Few experiences in life are more excruciating than when your best friend gets pregnant. That’s what happened to me. She wasn’t just my best friend, she was my Infertility Sister. We bonded over our mutual infertility several years ago.

Suddenly, with her unexpected, ecstatic squeal of “I’m pregnant!” everything changed.

This is the story of what happened so you can learn from my mistakes. Obviously, names have been changed.

Seven years ago, Rhys and I met a lovely couple, Terrwyn and Maeve. We instantly hit it off. Like us, they’d been trying to conceive since their wedding.

While our men were off doing whatever-it-is-men-do, Maeve and I talked about infertility over steaming cups of tea, her I-can-feel-my-pancreas-crying-already caramel rolls, or my to-die-for chocolate cake. Time and again we puzzled over our mutual inexplicable infertility. We compared notes on our cycles so often they actually synced. We vented. We griped. We bitched about God’s unfairness. But we also shared tips, ideas, supplements, research…and way too many details about our respective sex lives! (Every night!?! Holy crap! Terrwyn was a bunny rabbit, but then again, he was also much younger than my Rhys!)

Maeve and I were Infertility Sisters! It was our “thing.” Our original bond. Our commonality. And in my nightly prayers, I asked God to send Maeve a baby before blessing Rhys and me with a child. I didn’t want to see the pain in her eyes if God filled my empty arms first. Call me codependent, but I couldn’t bear it!

Suddenly, with no warning, our bond, our sisterhood was over!  Maeve was pregnant! Her exuberant squeal shattered that special bond. Suddenly, we weren’t Infertility Sisters anymore. She was pregnant and I was still…what!?! Unworthy? Too old? Too fat? I know none of that is actually true…but that’s sure how it felt!

Thereupon began the most atrociously painful nine months of my life.

Now, don’t get me wrong! I was thrilled and ecstatic for Maeve and Terrwyn. On that memorable day when she shared her news, I was so shocked I couldn’t stop saying, “Really? What? Are you sure? Two lines? Really!? Oh, my goodness! Really!?!” I tried to stop…but I may have had sudden onset Tourettes. I just couldn’t stop! Through it all, Maeve sat smiling to herself, lost in a golden haze of private happiness.

But I was worried. Would she feel badly about “leaving me in the fertility dust?” Perhaps I’m more sensitive than Maeve or perhaps I’m merely codependent. If the shoe had been on the other foot, I would’ve been very gentle, very sensitive, very slow in sharing my happy news. In any case, I did the wrong thing. Just in case Maeve was feeling empathic for me, I lied. I babbled something about, “If it was me, I’d be like uh-oh.”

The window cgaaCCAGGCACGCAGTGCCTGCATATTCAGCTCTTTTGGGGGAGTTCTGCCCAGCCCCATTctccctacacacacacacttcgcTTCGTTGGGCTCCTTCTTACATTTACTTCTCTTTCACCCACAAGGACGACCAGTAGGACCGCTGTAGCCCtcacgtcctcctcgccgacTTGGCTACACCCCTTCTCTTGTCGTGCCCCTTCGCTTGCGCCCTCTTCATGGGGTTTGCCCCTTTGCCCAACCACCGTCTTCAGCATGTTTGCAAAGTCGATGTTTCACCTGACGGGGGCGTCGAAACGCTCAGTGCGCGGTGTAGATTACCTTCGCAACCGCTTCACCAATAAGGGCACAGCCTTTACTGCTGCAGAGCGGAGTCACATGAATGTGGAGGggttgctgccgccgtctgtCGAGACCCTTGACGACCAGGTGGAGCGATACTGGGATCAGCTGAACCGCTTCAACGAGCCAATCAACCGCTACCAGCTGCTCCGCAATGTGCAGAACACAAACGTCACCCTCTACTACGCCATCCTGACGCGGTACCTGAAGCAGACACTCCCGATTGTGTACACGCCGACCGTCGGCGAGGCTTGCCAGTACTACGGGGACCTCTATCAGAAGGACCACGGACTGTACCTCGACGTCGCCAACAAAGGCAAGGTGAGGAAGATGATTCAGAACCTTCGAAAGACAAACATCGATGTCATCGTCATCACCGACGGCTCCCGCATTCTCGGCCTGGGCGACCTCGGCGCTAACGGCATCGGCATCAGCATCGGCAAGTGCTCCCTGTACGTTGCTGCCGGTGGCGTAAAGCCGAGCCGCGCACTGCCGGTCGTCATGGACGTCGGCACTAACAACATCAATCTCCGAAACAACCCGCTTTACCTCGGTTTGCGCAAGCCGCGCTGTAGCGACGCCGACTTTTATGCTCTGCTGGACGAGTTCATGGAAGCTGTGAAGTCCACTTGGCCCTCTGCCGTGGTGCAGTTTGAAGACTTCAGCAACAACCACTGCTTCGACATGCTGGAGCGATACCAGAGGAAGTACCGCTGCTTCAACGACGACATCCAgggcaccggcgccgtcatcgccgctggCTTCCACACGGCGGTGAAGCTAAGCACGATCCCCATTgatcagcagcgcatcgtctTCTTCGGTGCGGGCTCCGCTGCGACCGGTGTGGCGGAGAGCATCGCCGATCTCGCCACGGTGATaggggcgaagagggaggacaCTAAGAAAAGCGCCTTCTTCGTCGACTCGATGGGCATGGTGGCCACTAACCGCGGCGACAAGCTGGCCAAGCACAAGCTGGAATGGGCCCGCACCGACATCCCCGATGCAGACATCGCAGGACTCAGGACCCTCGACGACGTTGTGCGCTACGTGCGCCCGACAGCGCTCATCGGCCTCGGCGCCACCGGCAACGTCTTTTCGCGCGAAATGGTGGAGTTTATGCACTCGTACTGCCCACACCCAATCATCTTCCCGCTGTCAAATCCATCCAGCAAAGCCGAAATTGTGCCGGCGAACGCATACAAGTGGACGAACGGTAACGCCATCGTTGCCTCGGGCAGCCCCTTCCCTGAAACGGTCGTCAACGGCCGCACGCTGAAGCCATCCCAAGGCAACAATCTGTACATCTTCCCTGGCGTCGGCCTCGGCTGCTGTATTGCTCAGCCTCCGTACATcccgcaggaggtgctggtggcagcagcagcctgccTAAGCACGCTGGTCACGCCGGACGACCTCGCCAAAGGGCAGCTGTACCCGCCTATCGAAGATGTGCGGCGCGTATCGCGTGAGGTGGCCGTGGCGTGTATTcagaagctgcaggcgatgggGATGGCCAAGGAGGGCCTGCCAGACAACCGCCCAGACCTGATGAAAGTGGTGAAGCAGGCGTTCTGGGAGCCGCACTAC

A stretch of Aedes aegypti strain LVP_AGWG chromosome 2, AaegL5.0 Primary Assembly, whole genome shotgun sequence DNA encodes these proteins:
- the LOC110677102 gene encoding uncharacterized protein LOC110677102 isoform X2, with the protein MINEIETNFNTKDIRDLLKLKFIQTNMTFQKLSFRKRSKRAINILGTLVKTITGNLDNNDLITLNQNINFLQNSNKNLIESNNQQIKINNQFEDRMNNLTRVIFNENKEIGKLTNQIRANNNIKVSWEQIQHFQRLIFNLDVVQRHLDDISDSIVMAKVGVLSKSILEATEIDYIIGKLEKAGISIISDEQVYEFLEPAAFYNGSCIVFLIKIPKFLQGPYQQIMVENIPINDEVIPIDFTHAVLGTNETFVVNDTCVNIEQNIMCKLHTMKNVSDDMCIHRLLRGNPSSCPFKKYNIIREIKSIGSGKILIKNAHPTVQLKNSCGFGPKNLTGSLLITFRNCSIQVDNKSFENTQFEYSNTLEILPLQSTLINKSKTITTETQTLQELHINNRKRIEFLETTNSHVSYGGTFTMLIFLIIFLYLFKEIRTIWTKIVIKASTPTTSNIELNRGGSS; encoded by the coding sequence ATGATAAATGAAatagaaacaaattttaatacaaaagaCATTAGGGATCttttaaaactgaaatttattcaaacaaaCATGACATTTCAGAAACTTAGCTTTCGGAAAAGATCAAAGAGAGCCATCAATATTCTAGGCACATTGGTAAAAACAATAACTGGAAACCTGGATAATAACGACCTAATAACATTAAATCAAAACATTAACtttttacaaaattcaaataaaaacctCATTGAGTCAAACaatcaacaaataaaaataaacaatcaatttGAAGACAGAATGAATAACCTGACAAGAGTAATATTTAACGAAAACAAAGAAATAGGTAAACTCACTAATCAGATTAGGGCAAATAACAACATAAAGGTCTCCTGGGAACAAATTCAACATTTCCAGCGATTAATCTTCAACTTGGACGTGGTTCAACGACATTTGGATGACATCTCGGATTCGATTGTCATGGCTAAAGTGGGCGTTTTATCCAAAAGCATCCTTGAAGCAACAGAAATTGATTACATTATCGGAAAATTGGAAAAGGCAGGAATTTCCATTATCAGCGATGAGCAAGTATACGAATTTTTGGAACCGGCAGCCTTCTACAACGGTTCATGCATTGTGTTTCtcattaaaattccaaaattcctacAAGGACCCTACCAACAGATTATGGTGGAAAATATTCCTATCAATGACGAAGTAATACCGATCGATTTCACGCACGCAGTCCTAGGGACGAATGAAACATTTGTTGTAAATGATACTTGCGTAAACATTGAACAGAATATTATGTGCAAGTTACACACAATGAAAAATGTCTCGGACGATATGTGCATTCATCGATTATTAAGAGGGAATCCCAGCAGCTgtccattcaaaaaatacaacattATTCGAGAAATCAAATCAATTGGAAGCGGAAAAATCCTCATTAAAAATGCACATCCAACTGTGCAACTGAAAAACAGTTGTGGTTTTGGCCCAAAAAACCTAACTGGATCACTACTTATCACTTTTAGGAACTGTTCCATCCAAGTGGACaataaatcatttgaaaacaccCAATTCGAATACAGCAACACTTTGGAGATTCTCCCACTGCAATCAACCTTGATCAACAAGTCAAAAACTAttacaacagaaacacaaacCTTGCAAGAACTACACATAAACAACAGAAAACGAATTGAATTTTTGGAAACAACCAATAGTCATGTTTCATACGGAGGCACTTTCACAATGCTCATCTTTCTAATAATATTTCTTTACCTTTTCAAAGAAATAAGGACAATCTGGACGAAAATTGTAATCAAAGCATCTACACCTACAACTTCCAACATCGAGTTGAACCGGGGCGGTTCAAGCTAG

HINT #1: Don’t lie to your pregnant friend. It will come back to bite you in the butt

As it was, I needn’t have bothered to lie. Maeve had zero, zip, zilch, nada empathy for my feelings. Apparently, it never even occurred to her that I was experiencing the pain and jealousy she herself had experienced every time her (many!) sisters, sister-in-laws, cousins, friends, and neighbors had another baby. To this day, I cannot fathom her insensitivity.

Yet, despite Rhys’ insistence that, “If she’s a good friend, she’ll understand. Just be honest with Maeve,” I resisted. I’d be damned if I rained on her happy parade. Also, I felt very inferior for admitting to not being tickety-boo. Was my upset a sign of my weakness? My inferiority complex showing? My family always blamed me for my emotions, implying I just couldn’t handle life because I had emotions. (They had emotions too. Just one, actually: anger. But they didn’t seem to consider anger to be an emotion.)

HINT #2: Listen to your husband. Rhys was right. A good friend will be empathic

Despite my pain and jealousy, I was determined to do anything and everything to help Maeve through her pregnancy. Her sisters tended to miscarry their first baby, so it was essential that Maeve take it easy, especially during the first trimester.

But Maeve had other plans. She was determined to continue her housecleaning job…and none of her many family members were willing to help her. Now, there’s nothing that Ivy Blonwyn hates more than cleaning houses, especially other people’s houses. So I found myself on the horns of a moral dilemma.